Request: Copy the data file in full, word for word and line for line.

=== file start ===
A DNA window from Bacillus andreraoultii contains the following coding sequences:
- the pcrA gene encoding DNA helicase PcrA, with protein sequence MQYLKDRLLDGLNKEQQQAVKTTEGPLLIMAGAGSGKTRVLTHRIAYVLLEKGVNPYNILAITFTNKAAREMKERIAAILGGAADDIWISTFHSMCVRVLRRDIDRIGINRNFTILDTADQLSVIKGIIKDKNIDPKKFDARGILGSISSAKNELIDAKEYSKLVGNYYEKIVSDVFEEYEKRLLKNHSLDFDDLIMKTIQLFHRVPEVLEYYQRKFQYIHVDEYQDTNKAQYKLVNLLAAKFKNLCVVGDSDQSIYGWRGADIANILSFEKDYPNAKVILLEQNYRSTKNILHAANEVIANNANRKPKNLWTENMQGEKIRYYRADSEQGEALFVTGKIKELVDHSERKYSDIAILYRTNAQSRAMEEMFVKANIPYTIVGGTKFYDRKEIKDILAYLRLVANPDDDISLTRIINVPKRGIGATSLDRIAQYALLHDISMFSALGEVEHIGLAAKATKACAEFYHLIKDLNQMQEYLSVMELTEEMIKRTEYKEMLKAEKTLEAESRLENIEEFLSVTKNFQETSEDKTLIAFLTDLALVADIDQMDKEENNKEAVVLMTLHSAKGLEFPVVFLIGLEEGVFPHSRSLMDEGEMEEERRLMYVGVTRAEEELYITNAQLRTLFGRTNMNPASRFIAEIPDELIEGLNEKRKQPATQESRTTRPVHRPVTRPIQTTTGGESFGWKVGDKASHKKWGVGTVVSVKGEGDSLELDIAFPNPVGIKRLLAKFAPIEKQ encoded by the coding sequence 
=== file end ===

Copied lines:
A DNA window from Bacillus andreraoultii contains the following coding sequences:
- the pcrA gene encoding DNA helicase PcrA, with protein sequence MQYLKDRLLDGLNKEQQQAVKTTEGPLLIMAGAGSGKTRVLTHRIAYVLLEKGVNPYNILAITFTNKAAREMKERIAAILGGAADDIWISTFHSMCVRVLRRDIDRIGINRNFTILDTADQLSVIKGIIKDKNIDPKKFDARGILGSISSAKNELIDAKEYSKLVGNYYEKIVSDVFEEYEKRLLKNHSLDFDDLIMKTIQLFHRVPEVLEYYQRKFQYIHVDEYQDTNKAQYKLVNLLAAKFKNLCVVGDSDQSIYGWRGADIANILSFEKDYPNAKVILLEQNYRSTKNILHAANEVIANNANRKPKNLWTENMQGEKIRYYRADSEQGEALFVTGKIKELVDHSERKYSDIAILYRTNAQSRAMEEMFVKANIPYTIVGGTKFYDRKEIKDILAYLRLVANPDDDISLTRIINVPKRGIGATSLDRIAQYALLHDISMFSALGEVEHIGLAAKATKACAEFYHLIKDLNQMQEYLSVMELTEEMIKRTEYKEMLKAEKTLEAESRLENIEEFLSVTKNFQETSEDKTLIAFLTDLALVADIDQMDKEENNKEAVVLMTLHSAKGLEFPVVFLIGLEEGVFPHSRSLMDEGEMEEERRLMYVGVTRAEEELYITNAQLRTLFGRTNMNPASRFIAEIPDELIEGLNEKRKQPATQESRTTRPVHRPVTRPIQTTTGGESFGWKVGDKASHKKWGVGTVVSVKGEGDSLELDIAFPNPVGIKRLLAKFAPIEKQ encoded by the coding sequence 